a.  Directly Related     : YES  WOOD
     b.  Indirectly Related   : NO
     c.  Not Related          : NO
     d.  Process Related      : YES  Species Loss Land [SPLL]
15.  Trade Product Identification:  WOOD
16.  Economic Data
     Colombia's four largest legal exports are oil, cut flowers,
coffee, and bananas.  Perhaps Colombia's largest export, though
difficult to ascertain, is the drug industry.  It has been
estimated that the amount of profit returning to the country each
year through drug trafficking ranges from US$1 billion to US$7
billion (Whynes, 135-136).  All of these are primary products and
relate to deforestation (see FLOWER
case).
     Income disparity is enormous: the top 20 percent of
housholds earn six to seven times as much as the bottom 20
percent.  Likewise for land distribution, 3 percent of the landed
elite own 71.3 percent of arable land while 57 percent of the
poorest farmers own 2.8 percent of the land.  According to the
World Bank, 19 percent of the population lives below the
subsistence level, 75 percent of whom live in rural areas (The
World Bank, "Trends in Developing Economies," 108).
17.  Impact of Measure on Trade Competitiveness:  MEDIUM
18.  Industry Sector:  WOOD
19.  Exporter and Importer:  COLOMBIA and USA
E.   ENVIRONMENT Clusters
20.  Environmental Problem Type:  Species Loss Land [SPLL]
21.  Name, Type, and Diversity of Species 
          Name:          Plant and Animal Species
          Type:          Many
          Diversity:     Yes
     Colombia accounts for 10 percent of the world's biodiversity
and possesses 55,000 plant species, one third of which are
endemic, 358 mammal species, 15 percent of the world's primates
and 18 percent of the world's birds.  One thousand plant species
and 24 bird and mammal species are currently threatened with
extinction.
22.  Impact and Effect:  HIGH and PRODuct
23.  Urgency and Lifetime:  HIGH and 40 years
     Given Colombia's current deforestation rates, forests will
be depleted in 40 years.
24.  Substitutes:  Conservation [CONSV]
     Rather than deforesting the land to deplete non-renewable
resources, Colombia has an abundance of renewable resources, such
as spices, nuts, and rubber trees, that can be sustainably
exploited.  Conservation International, a Washington, DC based
environmental group, is currently trying to revive the market for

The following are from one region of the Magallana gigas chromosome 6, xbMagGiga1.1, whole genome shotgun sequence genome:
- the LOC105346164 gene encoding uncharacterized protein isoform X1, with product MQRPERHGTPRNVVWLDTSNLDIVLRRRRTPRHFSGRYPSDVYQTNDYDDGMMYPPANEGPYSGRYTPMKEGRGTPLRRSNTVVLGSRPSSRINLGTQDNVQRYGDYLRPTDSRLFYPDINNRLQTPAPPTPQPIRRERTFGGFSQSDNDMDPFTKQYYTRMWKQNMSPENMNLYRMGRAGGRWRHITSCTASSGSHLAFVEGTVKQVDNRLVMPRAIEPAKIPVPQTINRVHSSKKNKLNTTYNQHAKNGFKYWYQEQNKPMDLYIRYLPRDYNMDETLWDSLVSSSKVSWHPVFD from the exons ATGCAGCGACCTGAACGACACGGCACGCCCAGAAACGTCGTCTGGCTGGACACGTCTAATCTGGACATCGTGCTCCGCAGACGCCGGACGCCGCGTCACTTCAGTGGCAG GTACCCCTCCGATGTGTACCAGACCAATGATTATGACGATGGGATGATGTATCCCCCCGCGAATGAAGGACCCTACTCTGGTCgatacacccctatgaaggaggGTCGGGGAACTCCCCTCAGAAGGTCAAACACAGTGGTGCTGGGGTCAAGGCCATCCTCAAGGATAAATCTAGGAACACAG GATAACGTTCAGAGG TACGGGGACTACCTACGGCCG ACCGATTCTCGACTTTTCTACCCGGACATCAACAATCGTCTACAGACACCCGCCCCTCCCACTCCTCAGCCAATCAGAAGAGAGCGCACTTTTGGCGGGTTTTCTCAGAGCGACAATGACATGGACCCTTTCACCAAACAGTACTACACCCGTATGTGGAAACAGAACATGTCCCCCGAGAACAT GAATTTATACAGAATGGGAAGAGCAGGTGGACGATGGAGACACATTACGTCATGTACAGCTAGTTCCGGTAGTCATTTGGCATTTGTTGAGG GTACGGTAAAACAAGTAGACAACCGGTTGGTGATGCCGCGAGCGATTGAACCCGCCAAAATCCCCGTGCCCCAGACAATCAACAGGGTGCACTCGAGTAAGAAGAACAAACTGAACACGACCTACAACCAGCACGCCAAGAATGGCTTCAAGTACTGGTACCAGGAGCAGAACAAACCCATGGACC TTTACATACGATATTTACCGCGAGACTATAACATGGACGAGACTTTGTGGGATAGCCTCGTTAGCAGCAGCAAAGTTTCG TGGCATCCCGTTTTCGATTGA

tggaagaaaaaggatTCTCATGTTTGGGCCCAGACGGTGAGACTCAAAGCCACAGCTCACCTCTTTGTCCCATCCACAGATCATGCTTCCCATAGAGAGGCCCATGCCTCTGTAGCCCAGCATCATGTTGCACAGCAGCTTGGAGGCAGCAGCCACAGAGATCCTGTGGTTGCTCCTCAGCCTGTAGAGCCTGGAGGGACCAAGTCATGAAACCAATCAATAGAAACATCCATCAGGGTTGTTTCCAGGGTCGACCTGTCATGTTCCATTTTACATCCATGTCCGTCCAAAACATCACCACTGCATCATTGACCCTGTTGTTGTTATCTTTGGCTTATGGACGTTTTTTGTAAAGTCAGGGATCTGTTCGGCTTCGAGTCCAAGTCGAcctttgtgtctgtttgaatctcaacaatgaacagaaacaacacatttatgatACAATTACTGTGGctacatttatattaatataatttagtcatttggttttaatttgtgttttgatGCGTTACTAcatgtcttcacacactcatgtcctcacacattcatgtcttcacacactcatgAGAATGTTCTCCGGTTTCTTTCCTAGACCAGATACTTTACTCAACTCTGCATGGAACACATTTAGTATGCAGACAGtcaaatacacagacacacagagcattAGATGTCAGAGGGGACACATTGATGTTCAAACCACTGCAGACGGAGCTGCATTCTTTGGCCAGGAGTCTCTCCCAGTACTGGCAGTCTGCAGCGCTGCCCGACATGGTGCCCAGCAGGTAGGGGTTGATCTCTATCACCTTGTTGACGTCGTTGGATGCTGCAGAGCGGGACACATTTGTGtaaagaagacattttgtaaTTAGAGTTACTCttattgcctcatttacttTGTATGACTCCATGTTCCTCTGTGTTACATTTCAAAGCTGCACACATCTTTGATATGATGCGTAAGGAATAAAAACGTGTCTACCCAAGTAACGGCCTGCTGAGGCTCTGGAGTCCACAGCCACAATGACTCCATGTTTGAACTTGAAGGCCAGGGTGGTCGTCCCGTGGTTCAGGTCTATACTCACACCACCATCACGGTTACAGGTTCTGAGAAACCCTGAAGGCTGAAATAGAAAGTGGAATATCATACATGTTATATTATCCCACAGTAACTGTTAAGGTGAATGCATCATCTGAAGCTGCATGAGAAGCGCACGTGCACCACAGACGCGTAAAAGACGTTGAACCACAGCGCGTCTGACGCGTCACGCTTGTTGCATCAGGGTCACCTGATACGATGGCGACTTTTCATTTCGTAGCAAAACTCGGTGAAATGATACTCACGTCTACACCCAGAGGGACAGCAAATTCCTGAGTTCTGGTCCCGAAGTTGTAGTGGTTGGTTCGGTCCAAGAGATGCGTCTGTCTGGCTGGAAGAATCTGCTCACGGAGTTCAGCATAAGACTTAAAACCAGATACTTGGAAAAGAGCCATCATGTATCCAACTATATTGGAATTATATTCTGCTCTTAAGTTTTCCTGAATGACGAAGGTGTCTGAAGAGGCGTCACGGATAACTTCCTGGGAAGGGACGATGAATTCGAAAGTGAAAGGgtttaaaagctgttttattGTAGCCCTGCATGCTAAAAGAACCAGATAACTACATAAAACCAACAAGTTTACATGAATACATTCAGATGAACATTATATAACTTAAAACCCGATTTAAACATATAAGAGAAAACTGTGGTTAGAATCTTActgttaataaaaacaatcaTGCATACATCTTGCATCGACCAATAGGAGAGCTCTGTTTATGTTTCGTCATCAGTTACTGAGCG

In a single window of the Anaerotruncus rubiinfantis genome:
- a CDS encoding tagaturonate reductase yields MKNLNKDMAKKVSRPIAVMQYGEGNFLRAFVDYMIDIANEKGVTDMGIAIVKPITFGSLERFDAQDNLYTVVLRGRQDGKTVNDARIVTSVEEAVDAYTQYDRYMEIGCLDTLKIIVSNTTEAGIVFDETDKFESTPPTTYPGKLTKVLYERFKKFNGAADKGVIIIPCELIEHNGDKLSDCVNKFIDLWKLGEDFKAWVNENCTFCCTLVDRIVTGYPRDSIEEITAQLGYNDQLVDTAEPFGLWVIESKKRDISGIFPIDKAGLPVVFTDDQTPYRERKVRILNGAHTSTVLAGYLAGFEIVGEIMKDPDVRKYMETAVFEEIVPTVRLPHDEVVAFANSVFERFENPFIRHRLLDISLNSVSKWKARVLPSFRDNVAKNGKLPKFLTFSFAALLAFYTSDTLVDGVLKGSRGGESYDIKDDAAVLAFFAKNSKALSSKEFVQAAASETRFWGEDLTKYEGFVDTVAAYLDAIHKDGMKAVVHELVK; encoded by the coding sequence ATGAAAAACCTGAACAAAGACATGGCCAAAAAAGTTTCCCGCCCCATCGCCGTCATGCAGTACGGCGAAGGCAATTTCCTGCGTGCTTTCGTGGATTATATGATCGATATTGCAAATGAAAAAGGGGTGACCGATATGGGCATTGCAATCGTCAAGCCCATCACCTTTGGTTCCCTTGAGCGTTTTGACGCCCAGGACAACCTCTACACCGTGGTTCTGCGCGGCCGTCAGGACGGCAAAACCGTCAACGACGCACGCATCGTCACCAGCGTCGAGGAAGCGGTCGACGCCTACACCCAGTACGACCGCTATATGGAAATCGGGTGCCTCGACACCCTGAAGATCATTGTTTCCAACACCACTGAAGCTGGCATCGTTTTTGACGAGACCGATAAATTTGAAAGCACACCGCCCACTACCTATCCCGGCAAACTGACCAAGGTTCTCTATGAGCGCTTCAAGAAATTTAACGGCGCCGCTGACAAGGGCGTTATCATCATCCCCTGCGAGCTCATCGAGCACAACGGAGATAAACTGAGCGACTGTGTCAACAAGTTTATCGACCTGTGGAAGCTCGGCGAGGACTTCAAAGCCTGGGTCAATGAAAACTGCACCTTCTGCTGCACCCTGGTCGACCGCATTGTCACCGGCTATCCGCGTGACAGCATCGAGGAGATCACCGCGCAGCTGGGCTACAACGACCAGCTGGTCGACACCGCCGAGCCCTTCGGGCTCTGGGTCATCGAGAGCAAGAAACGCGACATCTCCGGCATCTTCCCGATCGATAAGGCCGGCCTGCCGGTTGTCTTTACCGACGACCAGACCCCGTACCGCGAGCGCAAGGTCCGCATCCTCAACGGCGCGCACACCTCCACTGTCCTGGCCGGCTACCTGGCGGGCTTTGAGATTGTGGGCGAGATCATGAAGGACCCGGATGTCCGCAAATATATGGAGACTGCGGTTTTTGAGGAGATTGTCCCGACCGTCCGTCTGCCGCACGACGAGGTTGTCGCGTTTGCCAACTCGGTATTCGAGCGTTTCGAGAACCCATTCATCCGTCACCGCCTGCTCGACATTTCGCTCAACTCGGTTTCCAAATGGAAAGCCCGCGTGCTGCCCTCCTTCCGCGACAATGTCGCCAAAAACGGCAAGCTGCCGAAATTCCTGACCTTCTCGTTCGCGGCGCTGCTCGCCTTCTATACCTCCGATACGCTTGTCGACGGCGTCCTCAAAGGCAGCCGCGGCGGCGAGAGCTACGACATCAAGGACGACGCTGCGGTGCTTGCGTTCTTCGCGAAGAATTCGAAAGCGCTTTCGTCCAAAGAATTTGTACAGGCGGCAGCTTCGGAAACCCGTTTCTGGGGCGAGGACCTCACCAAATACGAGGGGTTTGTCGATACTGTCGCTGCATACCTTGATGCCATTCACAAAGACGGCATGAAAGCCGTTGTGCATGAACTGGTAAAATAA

tagua nuts, the seed of a rainforest palm, to make buttons
(Miller, 13).  
     Importing countries can also participate by creating
incentives.  For example, Colombia is currently exporting oils
produced from organically grown plants with an environmentally
conscious Belgian soap manufacturer called Ecover.  Because such
trade is considered eco-friendly, Colombia has been granted
exemption from EC import duties on these products (French, 107).
VI.  OTHER Factors
25.  Culture:  NO
26.  Trans-Border:  NO
27.  Rights:  YES
28.  Relevant Literature

Barnes, Jon.  "Driving Roads through Land Rights: The Colombian
     Plan Pacifico," The Ecologist, v23n4 (July/August 1993),
     pp. 135-140.
Central Intelligence Agency.  The World Factbook: 1994.
Conniff, Ruth.  "Colombia's Dirty War, Washington's Dirty Hands,"
     Progressive, v56n5 (May 1992), pp. 20-27.
French, Hillary.  Costly Tradeoffs: Reconciling Trade and the
     Environment, Worldwatch Paper 113, Worldwatch Institute:
     Washington, DC, 1993.
International Environment Reporter, January 25, 1995.
Kendall, Sarita.  "Uniting the Americas: A Look at Controversial
     Plans to Complete a Highway Linking Colombia to Panama,"
     Financial Times, July 20, 1994.
Miller, Susan Katz.  "Palm Nuts to Help Crack Poverty Problem,"
     New Scientist v140n1899 (November 13, 1993), pp. 13.
Republic of Colombia National Planning Department.  "An
     Environmental Policy for Colombia," (August 1, 1991),
     Document DNP-2544-DEPAC.
The Sunday Gazette Mail.  "Age-old Question Blocks Highway,"
     The Sunday Gazette Mail, March 26, 1995.
UNCED.  Colombia National Report for UNCED, 1992.
Whynes, David K.  "The Colombian Cocaine Trade and the War on
     Drugs," The Colombian Economy: Issues of Trade and
     Development, Westview Press Inc., 1992, pp. 329-352.
The World Bank.  Trends in Developing Economies, World Bank
     Publishers: Washington, DC, 1994.
World Press Review.  "Colombia's Vanishing Forests," World Press
     Review, v40n6, June 1993, pp. 43.